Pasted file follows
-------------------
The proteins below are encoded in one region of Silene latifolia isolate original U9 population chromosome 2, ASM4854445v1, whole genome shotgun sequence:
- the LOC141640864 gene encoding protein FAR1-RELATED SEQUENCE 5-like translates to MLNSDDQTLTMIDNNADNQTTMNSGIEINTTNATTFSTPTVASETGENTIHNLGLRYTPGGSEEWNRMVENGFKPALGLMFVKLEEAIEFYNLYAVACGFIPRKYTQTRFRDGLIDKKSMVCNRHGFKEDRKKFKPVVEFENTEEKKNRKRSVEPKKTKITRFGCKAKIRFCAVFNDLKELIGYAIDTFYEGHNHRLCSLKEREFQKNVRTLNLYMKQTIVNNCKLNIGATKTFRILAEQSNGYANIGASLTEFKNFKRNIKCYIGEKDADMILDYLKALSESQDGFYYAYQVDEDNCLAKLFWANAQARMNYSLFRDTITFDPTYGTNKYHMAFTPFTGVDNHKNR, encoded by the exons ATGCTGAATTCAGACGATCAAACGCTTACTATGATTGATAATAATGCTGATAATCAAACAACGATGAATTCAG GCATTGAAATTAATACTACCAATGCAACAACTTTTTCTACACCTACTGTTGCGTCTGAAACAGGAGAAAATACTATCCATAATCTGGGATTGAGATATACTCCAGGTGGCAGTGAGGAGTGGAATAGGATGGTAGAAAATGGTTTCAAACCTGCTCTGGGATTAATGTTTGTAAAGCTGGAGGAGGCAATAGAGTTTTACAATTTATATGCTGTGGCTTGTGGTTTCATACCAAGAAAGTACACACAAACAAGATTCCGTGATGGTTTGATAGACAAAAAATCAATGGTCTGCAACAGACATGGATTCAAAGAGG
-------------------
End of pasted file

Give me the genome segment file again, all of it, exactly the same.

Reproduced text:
The proteins below are encoded in one region of Silene latifolia isolate original U9 population chromosome 2, ASM4854445v1, whole genome shotgun sequence:
- the LOC141640864 gene encoding protein FAR1-RELATED SEQUENCE 5-like translates to MLNSDDQTLTMIDNNADNQTTMNSGIEINTTNATTFSTPTVASETGENTIHNLGLRYTPGGSEEWNRMVENGFKPALGLMFVKLEEAIEFYNLYAVACGFIPRKYTQTRFRDGLIDKKSMVCNRHGFKEDRKKFKPVVEFENTEEKKNRKRSVEPKKTKITRFGCKAKIRFCAVFNDLKELIGYAIDTFYEGHNHRLCSLKEREFQKNVRTLNLYMKQTIVNNCKLNIGATKTFRILAEQSNGYANIGASLTEFKNFKRNIKCYIGEKDADMILDYLKALSESQDGFYYAYQVDEDNCLAKLFWANAQARMNYSLFRDTITFDPTYGTNKYHMAFTPFTGVDNHKNR, encoded by the exons ATGCTGAATTCAGACGATCAAACGCTTACTATGATTGATAATAATGCTGATAATCAAACAACGATGAATTCAG GCATTGAAATTAATACTACCAATGCAACAACTTTTTCTACACCTACTGTTGCGTCTGAAACAGGAGAAAATACTATCCATAATCTGGGATTGAGATATACTCCAGGTGGCAGTGAGGAGTGGAATAGGATGGTAGAAAATGGTTTCAAACCTGCTCTGGGATTAATGTTTGTAAAGCTGGAGGAGGCAATAGAGTTTTACAATTTATATGCTGTGGCTTGTGGTTTCATACCAAGAAAGTACACACAAACAAGATTCCGTGATGGTTTGATAGACAAAAAATCAATGGTCTGCAACAGACATGGATTCAAAGAGG